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Strange but True: How Punch Imlach led the Maple Leafs to their last Stanley Cup

The Maple Leafs last won the Stanley Cup in 1967 with a past-their-prime roster and a coach-GM who had a gut feeling.
The Hockey News

The Hockey News

So how in the world did the Toronto Maple Leafs ever manage to win their fourth Stanley Cup in six years in 1967?

For starters, the Leafs survived a mid-season 10-game losing streak and remained in playoff contention. When coach-GM Punch Imlach was hospitalized because of exhaustion and fatigue, president Stafford Smythe’s replacement choice, Rochester’s Joe Crozier, refused to undercut Imlach and take the coaching reins. Instead, Imlach’s sidekick, Francis ‘King’ Clancy, went behind the bench and inspired an unlikely winning streak.

Meanwhile, Johnny Bower, 41, and Terry Sawchuk, 37, managed to play as if they were in their primes, as did the team’s over-the-hill defensemen – Allan Stanley, Marcel Pronovost and Tim Horton who averaged 38 years of age. More than anything, Imlach emerged from the hospital oozing more confidence in his team than the two-million citizens of Toronto put together.

Amazingly, the Leafs gained a playoff berth but faced the league-leading Chicago Black Hawks, who finished 19 points ahead of them in the standings. After losing the opening game, Imlach was unfazed. “I had a feeling we’d bounce back,” he insisted. As predicted, his club eventually took a 3-2 series lead. The suddenly sizzling Brian Conacher scored the series-clinching goal in Game 6. “He knocked down defenseman Ed Van Impe, retrieved the puck, went in and scored,” Imlach remembered.

That catapulted the Leafs into the final against Montreal and, after the opening game, just about everyone wondered how Imlach’s players ever got into the playoffs. Sawchuk looked like he couldn’t stop a Goodyear blimp, and after two periods Bower replaced him. Final score: 6-2 for the Habs. Montreal skated like Mercury compared to the snowshoeing Leafs. The horde of Toronto media skeptics left Imlach both defiant and hostile but, most of all, undaunted. The morning after the one-sided defeat, he brazenly marched into the pressroom and boasted to one and all that his Leafs would win the Cup.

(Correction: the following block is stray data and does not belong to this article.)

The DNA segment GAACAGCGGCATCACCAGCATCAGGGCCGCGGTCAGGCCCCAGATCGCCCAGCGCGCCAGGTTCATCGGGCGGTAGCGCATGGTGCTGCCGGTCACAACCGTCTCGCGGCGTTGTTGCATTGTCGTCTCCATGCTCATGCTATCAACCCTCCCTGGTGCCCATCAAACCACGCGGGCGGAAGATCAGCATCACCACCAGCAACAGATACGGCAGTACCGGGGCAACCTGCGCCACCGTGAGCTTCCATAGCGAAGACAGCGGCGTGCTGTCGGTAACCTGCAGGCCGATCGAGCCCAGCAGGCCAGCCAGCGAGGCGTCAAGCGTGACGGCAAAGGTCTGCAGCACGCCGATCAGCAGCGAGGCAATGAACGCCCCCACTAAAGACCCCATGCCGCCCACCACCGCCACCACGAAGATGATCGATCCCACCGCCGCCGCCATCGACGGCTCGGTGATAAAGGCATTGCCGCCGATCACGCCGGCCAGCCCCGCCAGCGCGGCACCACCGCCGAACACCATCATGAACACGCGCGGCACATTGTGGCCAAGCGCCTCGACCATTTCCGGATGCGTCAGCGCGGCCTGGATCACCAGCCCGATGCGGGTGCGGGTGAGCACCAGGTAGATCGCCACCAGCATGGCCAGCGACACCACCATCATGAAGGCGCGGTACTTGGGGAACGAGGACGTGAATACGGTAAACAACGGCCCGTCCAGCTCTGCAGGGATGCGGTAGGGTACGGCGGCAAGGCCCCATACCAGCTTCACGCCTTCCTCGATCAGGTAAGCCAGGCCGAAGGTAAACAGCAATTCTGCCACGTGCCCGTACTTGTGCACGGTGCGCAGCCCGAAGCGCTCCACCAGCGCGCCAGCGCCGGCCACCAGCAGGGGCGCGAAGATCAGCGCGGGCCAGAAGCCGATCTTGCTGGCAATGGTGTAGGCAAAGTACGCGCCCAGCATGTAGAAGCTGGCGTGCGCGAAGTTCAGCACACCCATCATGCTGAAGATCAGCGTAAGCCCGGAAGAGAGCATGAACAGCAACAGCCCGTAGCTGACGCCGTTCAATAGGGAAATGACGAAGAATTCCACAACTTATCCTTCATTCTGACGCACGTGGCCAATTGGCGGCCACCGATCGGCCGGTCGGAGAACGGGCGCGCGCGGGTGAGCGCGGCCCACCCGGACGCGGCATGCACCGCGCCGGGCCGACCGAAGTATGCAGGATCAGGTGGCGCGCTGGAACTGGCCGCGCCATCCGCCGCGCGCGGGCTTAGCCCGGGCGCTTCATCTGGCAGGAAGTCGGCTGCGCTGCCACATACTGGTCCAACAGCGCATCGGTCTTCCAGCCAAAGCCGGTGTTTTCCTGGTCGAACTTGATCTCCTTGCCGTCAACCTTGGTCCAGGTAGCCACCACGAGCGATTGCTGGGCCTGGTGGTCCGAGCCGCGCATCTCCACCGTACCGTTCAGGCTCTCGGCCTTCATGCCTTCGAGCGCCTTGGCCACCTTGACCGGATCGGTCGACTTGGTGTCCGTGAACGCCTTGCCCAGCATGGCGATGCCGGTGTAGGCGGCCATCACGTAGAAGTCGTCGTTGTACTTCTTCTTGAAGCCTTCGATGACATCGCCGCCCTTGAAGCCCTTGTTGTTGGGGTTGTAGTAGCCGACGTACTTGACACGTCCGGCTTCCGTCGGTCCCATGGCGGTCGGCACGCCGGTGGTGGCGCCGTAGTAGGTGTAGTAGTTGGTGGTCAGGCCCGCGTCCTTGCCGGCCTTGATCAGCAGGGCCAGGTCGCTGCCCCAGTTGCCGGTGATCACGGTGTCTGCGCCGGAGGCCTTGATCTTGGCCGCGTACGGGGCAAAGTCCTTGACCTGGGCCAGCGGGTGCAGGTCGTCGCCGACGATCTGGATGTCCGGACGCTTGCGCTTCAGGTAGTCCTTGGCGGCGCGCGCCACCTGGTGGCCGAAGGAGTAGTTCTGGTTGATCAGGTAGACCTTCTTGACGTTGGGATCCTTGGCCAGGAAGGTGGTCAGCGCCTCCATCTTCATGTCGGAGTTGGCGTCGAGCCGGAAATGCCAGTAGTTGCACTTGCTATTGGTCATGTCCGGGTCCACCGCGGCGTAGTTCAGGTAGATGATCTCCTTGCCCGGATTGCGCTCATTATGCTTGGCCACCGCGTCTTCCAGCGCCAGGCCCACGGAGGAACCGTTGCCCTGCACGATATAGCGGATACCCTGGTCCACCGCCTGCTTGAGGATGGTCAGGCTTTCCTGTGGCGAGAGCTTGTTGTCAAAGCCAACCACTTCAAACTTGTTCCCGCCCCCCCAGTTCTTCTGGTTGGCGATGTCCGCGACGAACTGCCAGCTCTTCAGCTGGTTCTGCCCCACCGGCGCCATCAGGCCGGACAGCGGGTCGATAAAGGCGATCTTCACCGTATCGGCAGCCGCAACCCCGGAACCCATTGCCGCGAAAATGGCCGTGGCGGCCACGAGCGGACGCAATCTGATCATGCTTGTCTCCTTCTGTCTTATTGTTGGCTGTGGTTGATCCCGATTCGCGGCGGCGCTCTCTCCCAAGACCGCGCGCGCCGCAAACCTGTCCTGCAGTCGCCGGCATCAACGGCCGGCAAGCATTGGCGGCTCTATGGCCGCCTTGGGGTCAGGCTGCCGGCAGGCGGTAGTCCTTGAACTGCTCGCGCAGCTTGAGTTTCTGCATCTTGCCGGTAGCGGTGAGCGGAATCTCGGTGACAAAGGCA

In his autobiography, Hockey is a Battle, Imlach recalled a novice hockey writer from Los Angeles approached him in astonishment. “All he did,” he wrote, “was peer at me for a long time and then said slowly, ‘Are you for real?’ ”

Imlach showed the same bravado an hour later when he strode into a clothing store and ordered a bizarre green checked suit. He told the tailor he planned to wear it “on the night we win the Cup.” The clothier shot back that Imlach would then have to wait several years before donning the wild-looking outfit.

No way. Inspired by their seemingly mad leader, the Leafs rebounded to take a 3-2 series lead – but at great cost. Ever reliable Bower popped a muscle, leaving Toronto with a battered and inconsistent Sawchuk. Imlach knew Bower was done yet demanded his cracked ‘China Wall’ sit in uniform on the bench. “You won’t be asked to play,” Imlach said, “but just be there.”

With his players gearing up in the dressing room, Imlach – who it was said had a paving stone for a heart – suddenly turned so sentimental he moved some of his vets to tears. “It’s been said,” he told them, “that I stuck with you old men so long we couldn’t possibly win. For some of you it’s farewell. Go out there and put that puck down their throats.” His speech completed, he donned his green-checked suit and walked to the bench.

Meanwhile, the Canadiens figured they had the game in the bag. They had beaten Sawchuk twice by 6-2 scores. Imlach just prayed Sawchuk, still feeling the effects of a bashed ankle and smashed nose, would hang in there.

Sawchuk held on while Ron Ellis and Jim Pappin staked his Leafs to a 2-1 lead, which lasted into the final minute of play but with a faceoff in the Toronto zone. Then, to everyone’s astonishment, Imlach turned sentimental once more, gambling on his venerable core. He told some of his senior skaters – George Armstrong, Red Kelly, Horton, Stanley and Bob Pulford – to get out there and defuse the Habs. “I figured it would be the last game some of them would play,” he said. “What better than to turn to my old guard?”

Stanley, a defenseman, won the faceoff from Jean Beliveau while Kelly retrieved the rubber and passed it to Pulford who spotted Armstrong on the right wing. The captain hit the bulls-eye and Toronto won 3-1, its fourth championship in six years. “It was the most satisfying Stanley Cup I ever won,” Imlach said.

And as most of Toronto and the civilized hockey world know, its most recent Stanley Cup.

This is an edited version of a feature that appeared in the November 23 edition of The Hockey News magazine. Get in-depth features like this one, and much more, by subscribing now.


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